Russia identifies 2 suspects in Skripal poisoning case - Putin

Leroy Wright
September 14, 2018

President Vladimir Putin said on Wednesday that Russia knew the real identity of two men accused by British prosecutors of trying to murder former Russian spy Sergei Skripal and his daughter Yulia in Britain.

"I call on them to appear before the media and tell their story", Putin said, according to Russia's embassy in the U.K. Putin spoke Wednesday in Vladivostok, Russia, where he is holding an economic summit with other leaders.

United Kingdom authorities believe Ruslan Boshirov and Petrov poisoned the former 67-year-old double agent and his daughter with the lethal nerve agent Novichok on March 4 this year.

Russia's President Vladimir Putin at the plenary session titled "The Far East: Expanding the Range of Possibilities" as part of the 2018 Eastern Economic Forum at the Far Eastern Federal University on Russky Island in Vladivostok, Sept. 12, 2018. "I hope they will come forward and tell about themselves". This would be best for everyone. "There's nothing especially criminal there, I assure you". "We'll see in the near future", he was quoted as saying by Sputnik news agency.

Putin urged the two men to speak to the journalists.

Skripal and his 33-year-old daughter Yulia were found unconscious on a bench in Salisbury, 90 miles (145 kilometers) southwest of London, on March 4.

In response to the charges last week, the Russian foreign ministry said that the names and the photographs of the accused "mean nothing to us".

Paul Manafort expected to plead guilty, avoid second trial
District Judge Amy Berman Jackson. "It shows you've admitted your guilt", he said on Friday before a deal was announced. Another approach would be for him to plead guilty without cooperating in hopes of a presidential pardon.

Officials said the suspects had been identified as members of Russia's military intelligence service, the GRU.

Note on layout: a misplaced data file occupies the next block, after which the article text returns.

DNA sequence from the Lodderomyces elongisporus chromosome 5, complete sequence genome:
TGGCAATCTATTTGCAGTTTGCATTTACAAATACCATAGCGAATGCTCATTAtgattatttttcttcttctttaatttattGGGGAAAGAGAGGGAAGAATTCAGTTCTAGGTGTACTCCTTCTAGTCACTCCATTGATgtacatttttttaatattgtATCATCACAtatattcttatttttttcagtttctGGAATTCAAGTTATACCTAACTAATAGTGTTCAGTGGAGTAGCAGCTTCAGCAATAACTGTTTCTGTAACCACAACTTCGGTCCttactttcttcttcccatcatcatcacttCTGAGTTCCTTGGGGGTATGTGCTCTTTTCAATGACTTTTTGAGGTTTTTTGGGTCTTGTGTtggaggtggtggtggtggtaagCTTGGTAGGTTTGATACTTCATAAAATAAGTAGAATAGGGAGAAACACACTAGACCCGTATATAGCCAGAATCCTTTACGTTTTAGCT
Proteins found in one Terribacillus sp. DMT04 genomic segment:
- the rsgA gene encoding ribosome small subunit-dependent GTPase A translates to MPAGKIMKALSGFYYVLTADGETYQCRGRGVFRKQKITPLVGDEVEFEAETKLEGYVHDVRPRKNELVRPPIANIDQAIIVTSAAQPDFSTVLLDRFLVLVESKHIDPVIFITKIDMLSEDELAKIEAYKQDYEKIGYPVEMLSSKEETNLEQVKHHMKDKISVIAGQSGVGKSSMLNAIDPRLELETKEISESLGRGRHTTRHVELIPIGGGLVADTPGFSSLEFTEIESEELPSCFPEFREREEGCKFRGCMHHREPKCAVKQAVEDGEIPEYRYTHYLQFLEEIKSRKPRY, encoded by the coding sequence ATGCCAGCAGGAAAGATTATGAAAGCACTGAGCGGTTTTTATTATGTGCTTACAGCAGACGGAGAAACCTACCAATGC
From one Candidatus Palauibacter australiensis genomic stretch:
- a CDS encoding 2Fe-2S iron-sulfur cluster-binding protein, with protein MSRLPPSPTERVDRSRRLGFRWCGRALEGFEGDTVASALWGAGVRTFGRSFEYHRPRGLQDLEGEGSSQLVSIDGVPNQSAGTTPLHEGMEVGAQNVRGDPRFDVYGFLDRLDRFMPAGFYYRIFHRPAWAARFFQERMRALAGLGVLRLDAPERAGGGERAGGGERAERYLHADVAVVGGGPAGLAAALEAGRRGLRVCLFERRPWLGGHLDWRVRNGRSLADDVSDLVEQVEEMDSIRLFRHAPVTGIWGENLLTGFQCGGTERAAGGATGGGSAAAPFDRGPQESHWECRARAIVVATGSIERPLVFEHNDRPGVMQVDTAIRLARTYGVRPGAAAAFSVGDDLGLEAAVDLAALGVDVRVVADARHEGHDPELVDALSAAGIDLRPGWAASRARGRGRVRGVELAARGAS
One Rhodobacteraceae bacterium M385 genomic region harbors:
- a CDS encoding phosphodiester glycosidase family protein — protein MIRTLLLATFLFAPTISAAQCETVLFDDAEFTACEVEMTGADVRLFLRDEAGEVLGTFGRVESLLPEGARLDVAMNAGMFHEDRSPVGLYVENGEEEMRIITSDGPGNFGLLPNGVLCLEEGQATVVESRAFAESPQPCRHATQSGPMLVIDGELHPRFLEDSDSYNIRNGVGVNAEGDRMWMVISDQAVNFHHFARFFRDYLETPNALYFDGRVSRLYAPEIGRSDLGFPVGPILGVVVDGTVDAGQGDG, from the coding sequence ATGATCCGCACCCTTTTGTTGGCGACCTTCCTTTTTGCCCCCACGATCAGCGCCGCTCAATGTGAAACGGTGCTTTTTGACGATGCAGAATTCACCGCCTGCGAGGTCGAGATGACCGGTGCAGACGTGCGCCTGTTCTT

Prime Minister Theresa May said intelligence showed the poisonings were state-sponsored by Russian Federation.

British prosecutors last week charged the two suspects, who are likely to have traveled under aliases, in absentia with conspiracy to murder, attempted murder, causing grievous bodily harm and use of Novichok.

The police said that Sturgess and Rowley were later exposed to the nerve agent after handling a contaminated container, labelled as Nina Ricci Premier Jour perfume.

Russian state media has reported that a man named Alexander Petrov worked for a pharmaceuticals company in the Siberian city of Tomsk and has denied any involvement in the case. Police posted detailed surveillance camera images tracking the two men moving through crowded British transport hubs, allegedly carrying the military-grade poison.

In the months following the attack, Britain and other countries pointed the finger of blame at Russian Federation but the nation has denied any involvement.

They said they would not formally demand the men's extradition, as Russian Federation does not extradite its citizens, but have obtained a European Arrest Warrant for the pair.

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